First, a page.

Music by Giacomo Puccini Libretto by Giuseppe Giacosa and Luigi Illica
Thursday, December 20, 2012 – 7:30
Saturday, December 22, 2012 – 2:00
Presented in partnership with the Philharmonic Center for the Arts
Generously Sponsored by Moran Edwards Asset Management Group of Wells Fargo Advisors Tickets: $89 and $129 Tickets for the performances of Tosca are on sale now through the Phil.
Our exciting eighth season opens with one of the most popular works of the entire repertoire, and revisits the first opera performed in the history of our company. Puccini’s Tosca has enthralled audiences since its premier in 1900 with its powerful music, gripping drama and heart-wrenching emotion. The cast will include lirico-spinto soprano Elizabeth Blancke-Biggs in the title role. Ms. Blancke-Biggs has performed in major opera houses across America, Europe and Asia, alongside such artists as Placido Domingo, Deborah Voight and Marcello Giordani, with whom she performed the title role of Tosca for a live Sirius Satellite broadcast from the Metropolitan Opera. She will be joined by Italian baritone, Andrea Zese, who makes his American debut as Scarpia, a role he has sung around the world, including recent performances in Palermo and Tokyo. Southwest Florida favorite and frequent maestro at the Metropolitan Opera, Paul Nadler, returns to Opera Naples following his triumphant debut for the Company’s production of Faust to conduct the Naples Philharmonic Orchestra. Tomer Zvulun, another Met regular, makes his Opera Naples debut as Stage Director.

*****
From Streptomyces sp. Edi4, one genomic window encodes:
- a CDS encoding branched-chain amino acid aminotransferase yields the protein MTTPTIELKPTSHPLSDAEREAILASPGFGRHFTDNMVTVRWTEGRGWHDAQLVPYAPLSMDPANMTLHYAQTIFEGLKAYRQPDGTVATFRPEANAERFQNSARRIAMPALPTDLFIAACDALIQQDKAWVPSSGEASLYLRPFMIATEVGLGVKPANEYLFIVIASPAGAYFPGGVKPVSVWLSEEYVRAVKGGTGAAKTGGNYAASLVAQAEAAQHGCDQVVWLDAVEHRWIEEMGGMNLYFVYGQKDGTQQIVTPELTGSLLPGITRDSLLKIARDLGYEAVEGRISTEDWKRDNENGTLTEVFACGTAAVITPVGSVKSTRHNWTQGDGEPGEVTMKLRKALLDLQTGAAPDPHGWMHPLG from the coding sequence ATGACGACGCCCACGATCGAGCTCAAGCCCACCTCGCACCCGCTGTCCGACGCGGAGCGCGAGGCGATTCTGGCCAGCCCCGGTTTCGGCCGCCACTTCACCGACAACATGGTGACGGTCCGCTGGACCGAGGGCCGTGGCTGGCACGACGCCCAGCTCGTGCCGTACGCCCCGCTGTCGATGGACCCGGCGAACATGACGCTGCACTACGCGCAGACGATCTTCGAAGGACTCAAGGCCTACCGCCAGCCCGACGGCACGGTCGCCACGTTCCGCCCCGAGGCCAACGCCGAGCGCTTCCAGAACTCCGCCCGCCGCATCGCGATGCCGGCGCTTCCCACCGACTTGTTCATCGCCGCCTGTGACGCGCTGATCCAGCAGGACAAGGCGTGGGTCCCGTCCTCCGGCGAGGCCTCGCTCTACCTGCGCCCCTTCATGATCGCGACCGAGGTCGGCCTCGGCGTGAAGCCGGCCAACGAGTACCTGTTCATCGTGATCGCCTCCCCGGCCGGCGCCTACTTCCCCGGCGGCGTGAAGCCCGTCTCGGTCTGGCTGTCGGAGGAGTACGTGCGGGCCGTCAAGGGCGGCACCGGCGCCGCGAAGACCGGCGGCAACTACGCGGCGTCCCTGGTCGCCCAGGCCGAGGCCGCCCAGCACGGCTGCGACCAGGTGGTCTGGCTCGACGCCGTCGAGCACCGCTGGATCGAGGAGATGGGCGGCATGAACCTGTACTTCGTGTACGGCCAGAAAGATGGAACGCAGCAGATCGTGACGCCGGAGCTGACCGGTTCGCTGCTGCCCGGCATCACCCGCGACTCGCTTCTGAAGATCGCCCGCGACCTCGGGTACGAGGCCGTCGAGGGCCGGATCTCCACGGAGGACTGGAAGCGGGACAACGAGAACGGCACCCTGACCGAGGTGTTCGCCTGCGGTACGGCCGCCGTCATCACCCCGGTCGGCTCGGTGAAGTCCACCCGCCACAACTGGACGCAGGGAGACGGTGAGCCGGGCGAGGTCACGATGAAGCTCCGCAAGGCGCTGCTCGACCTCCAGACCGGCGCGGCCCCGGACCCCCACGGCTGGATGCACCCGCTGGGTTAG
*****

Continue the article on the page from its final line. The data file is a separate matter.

Photo Credit: Karin Cooper
Sciarrone & Understudy: Scarpia